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VB Notes summary

Visual Language
Visual Language aims at providing the user with an interface that is easy to use. In developing
such an interface the programmer employs user-friendly feature such as windows, menus, buttons
A Visual Language environment provides all features that are required to develop a graphical user
interlace as ready to use components. The programmer does not have to write code to create a
display commonly required user-friendly features such as buttons, menus. Typically, the mouse is
used to select and place the necessary components on the form, thus, the visual programming
environment is also called a point and check environment.
The visual programming also provides a means of associating code with each component.
Advantages of Visual Language
• Visual developments are of graphical user interfaces, which arc easy to use and easy to
• A programmer need not to write code to display the required component,
• The components can be moved resized and even deleted if so required.
• A list of available components is displayed where a programmer picks up the required
components from this list.
Disadvantages of Visual Programming
• Visual development environment is highly graphical in nature and therefore requires more
• For visual program to run, it requires computer of higher configuration.
Examples Visual Language
I. Visual basic
2. Small talk
3. Delphi
4. Visual Cobol
S. Developer 2000

• What is Visual Basic?

Visual Basic is a tool that allows you to develop Windows (Graphic User interface - GUI)
applications. The applications have a familiar appearance to the user.
In visual basic codes are not written in designing an interface such as command buttons or
listbox, therefore this type of development gives ability to quickly design an interface.
VB provides programmers with a complete set of tools to simplify rapid Application Development.
Visual — it refers to the method used to create a graphical user interlace (GUI).
Basic — it refers to the basic language, a language used by more programmers than any other
language in the history of programming
B — Beginners
A — All-purpose
S — Symbolic
I — Instruction
C — Code

Visual Basic is event driven meaning code remains idle until called to respond to some event
(button pressing, menu selection). Visual Basic is governed by an event processor. Nothing
happens until an event is detected. Once an event is detected the code corresponding to that
event (event procedure) is executed. Program control is then returned to the event processor.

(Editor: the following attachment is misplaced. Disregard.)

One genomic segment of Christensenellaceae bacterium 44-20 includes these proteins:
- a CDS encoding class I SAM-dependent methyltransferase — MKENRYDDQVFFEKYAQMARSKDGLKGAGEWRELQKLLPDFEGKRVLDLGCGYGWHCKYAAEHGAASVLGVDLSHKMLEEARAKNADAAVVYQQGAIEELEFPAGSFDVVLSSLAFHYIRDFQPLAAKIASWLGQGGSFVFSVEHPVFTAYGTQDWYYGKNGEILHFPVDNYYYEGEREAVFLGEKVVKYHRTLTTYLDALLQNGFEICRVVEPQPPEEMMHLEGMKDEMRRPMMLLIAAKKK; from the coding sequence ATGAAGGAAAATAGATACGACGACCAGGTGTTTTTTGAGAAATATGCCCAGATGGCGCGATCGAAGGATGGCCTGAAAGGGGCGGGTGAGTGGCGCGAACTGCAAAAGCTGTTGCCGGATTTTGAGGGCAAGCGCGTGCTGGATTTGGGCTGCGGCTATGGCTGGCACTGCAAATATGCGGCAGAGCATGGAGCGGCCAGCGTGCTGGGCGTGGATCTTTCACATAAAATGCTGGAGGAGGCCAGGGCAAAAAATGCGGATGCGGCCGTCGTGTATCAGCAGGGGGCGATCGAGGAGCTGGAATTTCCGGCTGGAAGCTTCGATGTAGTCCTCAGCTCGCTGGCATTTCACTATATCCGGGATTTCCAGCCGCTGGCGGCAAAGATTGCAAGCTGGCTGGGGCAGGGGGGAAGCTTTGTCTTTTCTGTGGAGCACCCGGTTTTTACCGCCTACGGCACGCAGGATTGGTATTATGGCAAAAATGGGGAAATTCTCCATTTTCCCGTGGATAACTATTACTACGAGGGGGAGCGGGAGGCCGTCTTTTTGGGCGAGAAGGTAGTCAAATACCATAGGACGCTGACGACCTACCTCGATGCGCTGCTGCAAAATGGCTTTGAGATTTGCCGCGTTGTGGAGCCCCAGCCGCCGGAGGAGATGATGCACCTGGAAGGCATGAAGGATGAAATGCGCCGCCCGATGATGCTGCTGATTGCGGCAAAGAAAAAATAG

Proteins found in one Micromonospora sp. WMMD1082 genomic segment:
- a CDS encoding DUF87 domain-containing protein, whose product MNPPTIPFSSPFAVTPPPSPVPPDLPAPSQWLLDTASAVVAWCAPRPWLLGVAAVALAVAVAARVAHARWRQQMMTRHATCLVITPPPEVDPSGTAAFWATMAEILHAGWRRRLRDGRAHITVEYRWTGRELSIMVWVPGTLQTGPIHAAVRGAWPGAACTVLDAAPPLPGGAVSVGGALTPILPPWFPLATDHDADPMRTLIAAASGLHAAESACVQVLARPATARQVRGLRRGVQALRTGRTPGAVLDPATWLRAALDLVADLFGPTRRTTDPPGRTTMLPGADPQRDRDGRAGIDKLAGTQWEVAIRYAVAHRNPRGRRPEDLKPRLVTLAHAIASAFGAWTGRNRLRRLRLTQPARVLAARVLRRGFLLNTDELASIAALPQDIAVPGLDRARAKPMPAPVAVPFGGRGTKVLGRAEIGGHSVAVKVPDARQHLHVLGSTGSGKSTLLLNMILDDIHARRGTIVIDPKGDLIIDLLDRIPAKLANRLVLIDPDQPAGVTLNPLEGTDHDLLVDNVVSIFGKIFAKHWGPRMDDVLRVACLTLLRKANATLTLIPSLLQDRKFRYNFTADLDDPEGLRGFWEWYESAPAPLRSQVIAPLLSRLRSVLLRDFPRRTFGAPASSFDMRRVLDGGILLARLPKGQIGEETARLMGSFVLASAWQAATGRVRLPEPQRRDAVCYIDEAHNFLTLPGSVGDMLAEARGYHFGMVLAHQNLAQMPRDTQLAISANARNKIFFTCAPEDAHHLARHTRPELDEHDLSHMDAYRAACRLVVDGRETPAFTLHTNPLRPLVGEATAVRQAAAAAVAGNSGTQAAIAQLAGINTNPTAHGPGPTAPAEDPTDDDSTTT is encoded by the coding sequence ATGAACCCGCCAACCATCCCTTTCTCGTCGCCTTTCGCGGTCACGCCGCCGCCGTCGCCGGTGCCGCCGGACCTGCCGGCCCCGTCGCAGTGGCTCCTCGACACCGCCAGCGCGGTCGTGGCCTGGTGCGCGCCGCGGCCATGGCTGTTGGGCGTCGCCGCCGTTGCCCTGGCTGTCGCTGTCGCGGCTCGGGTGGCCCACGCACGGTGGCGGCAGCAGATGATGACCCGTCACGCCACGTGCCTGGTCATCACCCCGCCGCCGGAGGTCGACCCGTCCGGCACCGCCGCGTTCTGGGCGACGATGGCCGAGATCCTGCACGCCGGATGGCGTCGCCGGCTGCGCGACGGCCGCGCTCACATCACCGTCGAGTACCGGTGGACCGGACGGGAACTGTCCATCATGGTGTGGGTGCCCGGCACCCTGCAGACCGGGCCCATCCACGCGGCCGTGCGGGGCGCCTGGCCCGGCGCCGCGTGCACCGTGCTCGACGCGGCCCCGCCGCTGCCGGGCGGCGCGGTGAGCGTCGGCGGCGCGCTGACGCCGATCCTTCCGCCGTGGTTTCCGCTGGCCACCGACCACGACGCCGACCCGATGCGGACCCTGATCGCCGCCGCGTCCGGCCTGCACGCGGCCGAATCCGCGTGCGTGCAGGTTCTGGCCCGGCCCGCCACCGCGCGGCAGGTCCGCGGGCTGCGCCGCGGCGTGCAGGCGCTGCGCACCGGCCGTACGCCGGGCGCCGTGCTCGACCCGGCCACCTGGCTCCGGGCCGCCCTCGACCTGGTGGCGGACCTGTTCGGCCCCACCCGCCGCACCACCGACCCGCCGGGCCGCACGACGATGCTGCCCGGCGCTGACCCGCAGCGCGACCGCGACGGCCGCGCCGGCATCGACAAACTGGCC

Event Processor

Basic Basic Basic
Code Code Code

Integrated Development Environment (IDE)

Visual basic is an integrated system in which designing an interface, editing codes, compiling,
Linking, executing and debugging are performed by a single software package called the
integrated Development environment (IDE)
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VB Notes summary

Structure of a Visual Basic Application

Application (Project) is made up of:
Forms: Windows that you create (or User interface
Controls: Graphical features drawn on forms to allow user interaction (text boxes, labels, scroll
bars, command buttons etc) (Forms and Controls are objects)
Properties: Every characteristic of a form or Control is specified by a property. Example
properties include names, captions, size, color, position, and contents. Visual Basic applies
default properties. You can change properties at design time or runtime.
Methods - Built-in procedure that can be invoked to impart some action to a particular object.
Event procedures: Code related to some object. This is the code that is executed when a certain
event occurs.
General procedures: Code not related to objects. This code must be invoked by the application.
Modules: Collection of general procedures variable declarations and constant definitions used by

Steps in Developing Application

There are three primary steps involved in building a Visual Basic application
1 Draw the user interface
2. Assign properties to controls (Setting Properties)
3. Attach code to controls

Creating an interface
Creating user interface is the most important part of an application; the usability of an
application depends on the interface. To users the interface is the application as they are not
aware of the code behind the success of an executable application.
Visual basic makes it easy to create a user interface by either double clicking the control or
dragging the control on to a form.
Visual Basic operation modes
Visual Basic operates in three modes:-
Design mode - used to build application
Run mode - used to run the application
Break mode - application halted and debugger is available
Setting Properties
Properties of object can be set either at;
(i) Design Time or (ii) Run Time

Setting Properties of Objects at Design Time

Each form and control has properties assigned to it by default when you start up a new project.
There are two ways to display the properties of an object. The first way is to click on the object
(Form or control) in the form window. Then, click on the Properties Window or the Properties
Window button in the tool bar. The second way is to first click on the Properties Window. Then,
Select the object front the Object box in the Properties Window
The drop-down box at the top of the Properties Window is the Object box. It displays the name of
each object in the application as well as its type. The Properties list is directly below this box. In